The human genome produces coding and non-coding RNAs, the latter of which is the predominant RNA species (4,5). Long non-coding RNAs (lncRNAs), a class of non-coding RNAs that are comprised of >200 nucleotides, often exhibit spatial and temporal-specific expression patterns (4,5). It has been widely reported that lncRNAs serve important roles in regulating a variety of cellular biological processes, including cell proliferation, apoptosis, migration, invasion and tumourigenesis (69). Furthermore, a large number of lncRNAs are dysregulated during the development or progression of certain types of human cancer, including GC (1014). For instance, the lncRNA X-inactive specific transcript (XIST) is significantly upregulated in GC cell lines and the knockdown of XIST inhibits the growth of GC cells (15). Small Nucleolar RNA Host Gene 12 (SNHG12), which is associated with tumor size and metastasis, is overexpressed in GC (16). The inhibition of SNHG12 reduces GC cell growth, colony formation, proliferation and invasion (16).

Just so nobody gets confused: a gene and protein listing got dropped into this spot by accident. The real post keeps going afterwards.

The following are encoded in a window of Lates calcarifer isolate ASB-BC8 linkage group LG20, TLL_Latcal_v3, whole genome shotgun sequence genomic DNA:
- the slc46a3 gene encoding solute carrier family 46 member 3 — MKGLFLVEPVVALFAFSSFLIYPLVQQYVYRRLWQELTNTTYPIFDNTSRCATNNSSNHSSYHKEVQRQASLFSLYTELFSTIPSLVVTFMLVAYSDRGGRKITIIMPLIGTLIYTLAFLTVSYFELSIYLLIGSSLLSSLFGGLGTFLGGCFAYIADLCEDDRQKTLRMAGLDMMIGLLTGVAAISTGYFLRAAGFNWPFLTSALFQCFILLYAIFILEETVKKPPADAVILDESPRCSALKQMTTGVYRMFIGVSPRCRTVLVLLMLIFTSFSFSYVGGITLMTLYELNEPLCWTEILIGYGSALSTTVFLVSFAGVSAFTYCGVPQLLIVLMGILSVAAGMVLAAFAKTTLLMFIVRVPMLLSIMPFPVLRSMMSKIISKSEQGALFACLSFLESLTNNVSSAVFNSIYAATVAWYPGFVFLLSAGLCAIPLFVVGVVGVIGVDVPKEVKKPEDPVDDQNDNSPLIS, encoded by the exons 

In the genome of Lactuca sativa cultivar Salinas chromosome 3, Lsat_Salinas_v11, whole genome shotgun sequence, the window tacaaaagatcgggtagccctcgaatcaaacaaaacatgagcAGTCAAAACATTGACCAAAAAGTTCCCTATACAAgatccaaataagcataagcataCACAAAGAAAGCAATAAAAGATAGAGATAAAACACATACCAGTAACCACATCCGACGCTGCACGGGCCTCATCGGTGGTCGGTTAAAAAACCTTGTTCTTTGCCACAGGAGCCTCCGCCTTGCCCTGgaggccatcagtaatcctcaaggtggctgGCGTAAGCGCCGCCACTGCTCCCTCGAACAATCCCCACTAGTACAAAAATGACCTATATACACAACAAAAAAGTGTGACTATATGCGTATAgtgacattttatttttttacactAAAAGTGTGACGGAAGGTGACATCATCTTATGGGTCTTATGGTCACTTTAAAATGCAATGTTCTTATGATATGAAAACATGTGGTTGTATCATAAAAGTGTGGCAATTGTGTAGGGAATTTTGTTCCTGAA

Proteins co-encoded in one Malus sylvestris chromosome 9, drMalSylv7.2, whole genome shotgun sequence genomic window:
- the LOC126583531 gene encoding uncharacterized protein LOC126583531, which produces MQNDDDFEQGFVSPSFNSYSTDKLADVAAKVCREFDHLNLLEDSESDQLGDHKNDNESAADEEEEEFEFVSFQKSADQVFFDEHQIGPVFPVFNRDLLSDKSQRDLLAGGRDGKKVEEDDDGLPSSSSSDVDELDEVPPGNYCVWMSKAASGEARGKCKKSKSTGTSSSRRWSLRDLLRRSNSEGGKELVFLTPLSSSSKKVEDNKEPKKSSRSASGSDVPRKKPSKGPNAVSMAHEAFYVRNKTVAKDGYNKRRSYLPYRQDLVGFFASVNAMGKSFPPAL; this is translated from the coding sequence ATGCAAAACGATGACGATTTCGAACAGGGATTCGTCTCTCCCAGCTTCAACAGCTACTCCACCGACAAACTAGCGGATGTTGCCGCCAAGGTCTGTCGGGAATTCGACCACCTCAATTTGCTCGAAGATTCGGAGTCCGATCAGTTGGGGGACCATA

Distal-less homeobox 6 antisense 1 (DLX6-AS1), a lncRNA localized at the 7q21.3 chromosomal region, has been revealed to be frequently upregulated, serving an oncogenic role in several types of common cancer, including lung adenocarcinoma (17), renal cell carcinoma (18) and hepatocellular carcinoma (19). For instance, DLX6-AS1 levels are significantly higher in lung adenocarcinoma tissues than in adjacent healthy lung tissues and its overexpression is closely associated with poor histological differentiation and advanced TNM stage (17). However, to the best of our knowledge, the expression and function of DLX6-AS1 in GC has not been previously studied.

The present study therefore aimed to assess DLX6-AS1 expression in GC tissues and cell lines and to examine the association between DLX6-AS1 expression and GC clinical characteristics. Furthermore, the function of DLX6-AS1 in cell proliferation, apoptosis, migration and invasion was assessed in GC in vitro.

Materials and methods

Clinical tissue samples